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Topic: Thimbles
Message: Posted by: Skeptic (Mar 22, 2004 10:31AM)
So does anyone in here do any thimble work? Any recommendations for video or books that go into the details of doing it?

I have a set of thimbles and would like to learn to use them. They seem to be an under appreciated prop.
Message: Posted by: davidmagic (Mar 22, 2004 11:21AM)
Absolutely-Tops and Abbotts have some good beginner books. Ganson Close Up and Geoffrey Buckingham's Its Easier Than You Think series (OOP) are good sources. Steve Beam's Boook, The Magic of Joe Mogar is all thimbles and is the David Roth's CoinMagic of Thimbles. If you are a DVD learner-get Jeff McBride's World Class Manipulation series 9set of 3). By the time you learn all on that tape, you will be ready to construct a routine. What kind of thimbles do you have-that will have some impact on what kind of routine you want to do.
David Lewis
Message: Posted by: TheAmbitiousCard (Mar 22, 2004 05:44PM)
John Carney's Secrets book has a routine.
His up close and far away video has a routine.

John Ramsay's got a routine too.
His books are expensive.
Message: Posted by: Bill Fischer (Mar 22, 2004 09:27PM)
How about preferences for the actual thimble? Regular thimbles from a craft store? Fakini thimbles? Others?

I love working with thimbles, although I don't do much professionally with them. Daniel Cros on his video (available from Steven's Magic) has a great presentation (presentation only). When I was a kid, I bought a set of the Burling Hull Thimble Act. Wooden thimbles (8 I think) two sets of thimble holders, a giant wooden thimble and a shot glass. This comes up on ebay every now and then and it's usually about $10 - $20.
Message: Posted by: Dawai (Mar 22, 2004 10:27PM)
Dai Vernon has great a thimble routine. Using several thimbles. I use it all the time. But I can't remember what book I got it from right now.
Message: Posted by: Paul Chosse (Mar 24, 2004 11:03AM)
The Vernon routine is actually Paul Rosini's, and is described in the Dai Vernon Book of Magic, by Lewis Ganson. It is certainly as good a sequence as you could ask for. I have done it both stand-up and close-up for over 30 years. It begins with one thimble jumping from the forefinger of one hand to the forefinger of the other, then the production of a full hand of thimbles, then the transposition of the thimbles from one hand to the other, one at a time, visibly.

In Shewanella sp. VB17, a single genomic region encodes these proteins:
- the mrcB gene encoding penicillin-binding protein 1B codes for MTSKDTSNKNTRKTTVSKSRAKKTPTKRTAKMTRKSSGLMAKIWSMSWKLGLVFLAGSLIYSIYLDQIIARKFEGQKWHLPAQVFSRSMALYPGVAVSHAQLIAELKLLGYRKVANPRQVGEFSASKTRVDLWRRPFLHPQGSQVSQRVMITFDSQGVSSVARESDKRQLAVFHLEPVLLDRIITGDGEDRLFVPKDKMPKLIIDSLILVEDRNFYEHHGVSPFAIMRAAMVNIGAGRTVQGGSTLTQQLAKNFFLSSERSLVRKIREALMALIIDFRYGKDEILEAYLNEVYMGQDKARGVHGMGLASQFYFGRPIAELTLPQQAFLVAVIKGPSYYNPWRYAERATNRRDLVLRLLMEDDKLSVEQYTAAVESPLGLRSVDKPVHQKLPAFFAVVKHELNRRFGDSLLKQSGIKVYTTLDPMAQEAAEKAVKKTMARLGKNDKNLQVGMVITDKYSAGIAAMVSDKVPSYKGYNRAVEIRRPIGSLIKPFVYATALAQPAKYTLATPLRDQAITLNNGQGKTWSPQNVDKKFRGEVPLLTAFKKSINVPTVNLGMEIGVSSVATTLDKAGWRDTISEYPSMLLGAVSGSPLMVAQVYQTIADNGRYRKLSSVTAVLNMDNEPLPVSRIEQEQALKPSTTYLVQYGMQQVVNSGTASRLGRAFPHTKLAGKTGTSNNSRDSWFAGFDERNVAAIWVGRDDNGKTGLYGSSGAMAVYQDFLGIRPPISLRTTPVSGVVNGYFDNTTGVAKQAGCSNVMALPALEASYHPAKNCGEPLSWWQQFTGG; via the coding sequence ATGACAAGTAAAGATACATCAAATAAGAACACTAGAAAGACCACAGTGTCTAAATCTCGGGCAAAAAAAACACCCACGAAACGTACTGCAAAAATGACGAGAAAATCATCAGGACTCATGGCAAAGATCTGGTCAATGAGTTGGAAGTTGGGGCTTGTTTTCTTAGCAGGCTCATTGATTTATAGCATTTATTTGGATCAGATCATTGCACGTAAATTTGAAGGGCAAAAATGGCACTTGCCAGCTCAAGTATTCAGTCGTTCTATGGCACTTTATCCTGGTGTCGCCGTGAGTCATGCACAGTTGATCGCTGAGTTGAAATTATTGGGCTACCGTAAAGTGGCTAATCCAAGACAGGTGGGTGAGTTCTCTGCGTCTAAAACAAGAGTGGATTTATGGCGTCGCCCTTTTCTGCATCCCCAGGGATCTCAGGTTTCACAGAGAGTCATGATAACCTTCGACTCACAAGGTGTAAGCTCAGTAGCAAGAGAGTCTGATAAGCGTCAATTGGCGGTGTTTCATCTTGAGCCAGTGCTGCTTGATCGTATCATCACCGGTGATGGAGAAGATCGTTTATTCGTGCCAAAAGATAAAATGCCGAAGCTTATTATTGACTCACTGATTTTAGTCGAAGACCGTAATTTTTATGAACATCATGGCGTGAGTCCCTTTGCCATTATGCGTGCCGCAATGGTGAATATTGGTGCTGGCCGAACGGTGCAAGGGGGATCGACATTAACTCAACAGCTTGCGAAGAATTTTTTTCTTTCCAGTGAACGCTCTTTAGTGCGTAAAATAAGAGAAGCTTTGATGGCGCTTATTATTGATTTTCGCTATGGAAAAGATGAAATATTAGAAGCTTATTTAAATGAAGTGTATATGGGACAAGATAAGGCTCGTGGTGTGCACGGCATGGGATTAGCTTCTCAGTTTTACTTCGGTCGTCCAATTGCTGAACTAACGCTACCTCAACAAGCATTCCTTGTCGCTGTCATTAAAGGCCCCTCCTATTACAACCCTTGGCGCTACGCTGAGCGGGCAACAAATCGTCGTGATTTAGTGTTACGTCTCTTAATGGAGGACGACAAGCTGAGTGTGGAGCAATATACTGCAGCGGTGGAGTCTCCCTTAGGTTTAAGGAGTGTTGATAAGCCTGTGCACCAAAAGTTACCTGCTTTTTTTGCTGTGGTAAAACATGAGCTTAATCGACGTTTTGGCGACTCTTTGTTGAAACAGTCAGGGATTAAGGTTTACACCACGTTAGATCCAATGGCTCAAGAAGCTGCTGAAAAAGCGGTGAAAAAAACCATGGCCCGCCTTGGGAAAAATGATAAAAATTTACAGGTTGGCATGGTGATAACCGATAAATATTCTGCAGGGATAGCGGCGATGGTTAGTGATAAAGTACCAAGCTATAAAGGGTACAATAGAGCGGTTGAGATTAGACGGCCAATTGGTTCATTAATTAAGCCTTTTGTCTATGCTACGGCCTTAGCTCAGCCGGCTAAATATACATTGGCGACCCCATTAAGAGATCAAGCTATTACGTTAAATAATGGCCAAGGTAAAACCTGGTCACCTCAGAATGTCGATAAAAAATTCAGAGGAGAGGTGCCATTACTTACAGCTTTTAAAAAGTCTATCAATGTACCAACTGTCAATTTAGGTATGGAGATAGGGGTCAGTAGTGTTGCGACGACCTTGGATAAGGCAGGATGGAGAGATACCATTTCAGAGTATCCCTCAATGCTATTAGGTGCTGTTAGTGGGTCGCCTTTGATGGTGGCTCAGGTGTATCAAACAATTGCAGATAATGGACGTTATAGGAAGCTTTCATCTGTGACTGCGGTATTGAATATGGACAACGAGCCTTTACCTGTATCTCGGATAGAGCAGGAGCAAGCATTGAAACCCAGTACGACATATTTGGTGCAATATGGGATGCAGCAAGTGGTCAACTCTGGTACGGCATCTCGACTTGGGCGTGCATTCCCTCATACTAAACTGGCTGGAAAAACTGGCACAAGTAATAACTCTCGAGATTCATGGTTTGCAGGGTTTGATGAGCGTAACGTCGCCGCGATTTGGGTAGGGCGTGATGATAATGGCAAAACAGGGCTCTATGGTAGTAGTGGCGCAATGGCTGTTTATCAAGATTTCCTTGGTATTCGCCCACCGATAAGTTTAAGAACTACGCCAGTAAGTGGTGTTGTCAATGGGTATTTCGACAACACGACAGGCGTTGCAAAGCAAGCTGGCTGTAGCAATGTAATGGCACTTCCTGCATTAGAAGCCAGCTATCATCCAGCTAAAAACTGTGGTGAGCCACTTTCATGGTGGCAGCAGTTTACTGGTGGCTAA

Best, PSC
Message: Posted by: markyeager (Mar 25, 2004 11:28PM)
I love the Rosini Routine. I first saw Mike Skinner perform it. I use colored band aids (the sticky part not the pad) to cover my thimbles. They are more visable. The stack also nests better, in your pocket. Also easier to handle.
Message: Posted by: thumbslinger (Mar 26, 2004 02:11AM)
I've been playing with these off and on, but only beginning.

I've seen Shoot Ogawa do some great mindless thimble stuff but wouldn't know if it is someone else routine or his.

I got a great packet book for $1.00 from Hollywood Magic in their discount box and there were about 3 others when Iast was there.
Message: Posted by: Brian Roberts (Apr 2, 2004 12:15AM)
I really like thimbles but they seem to have fallen out of popularity...especially at the magic shop. But they're great because they utilize pure sleight of hand and some really neat moves. I have Fakini, wooden, and Vernet (plastic) thimble sets and of all the Fakini are my favourite. I was lucky enough to get four Fakini jumbo thimbles that were gathering dust at a local magic shop to go along with my set.

They are still very magical for laymen and fun to be creative with. Jeff McBride has lots of info on the subject. Cheers!

B.
Message: Posted by: bkowkabany (Apr 13, 2004 01:28PM)
I use wooden thimbles that I have had for years. They seem to be harder to find these days. The routine I use is Berland's. Anyone familiar with it? I like the shot glass production in the middle and the jumbo thimble.

BTW, any opinions on Mogar's book Digital Effects?
Message: Posted by: bishthemagish (Apr 19, 2004 10:46PM)
There is a very nice thimble routine in the Dai Vernon Book Of Magic. The routine is Paul Rosini's and is very good.

There are also some great moves in the Dai Vernon Tribute to Nate Leipzig.

And the John Ramsey books also have some great thimble routines.

I hope this helps,

Glenn Bishop
http://www.mrhypnotist.org
Message: Posted by: cdnmagic (Apr 20, 2004 08:16AM)
When I studied magic at Chavez Studio of Magic in La Verne, California with Dale Salwak, I learnt a pretty good thimble routine...but that's long and over with. I never really like using thimbles. The magic course Dale teaches, shows everything you need to know about manipulation.

CdnMagic
Hsinchu, Taiwan
Message: Posted by: Pete Biro (Apr 20, 2004 12:05PM)
Mike Caveney used to do a complete thimble act.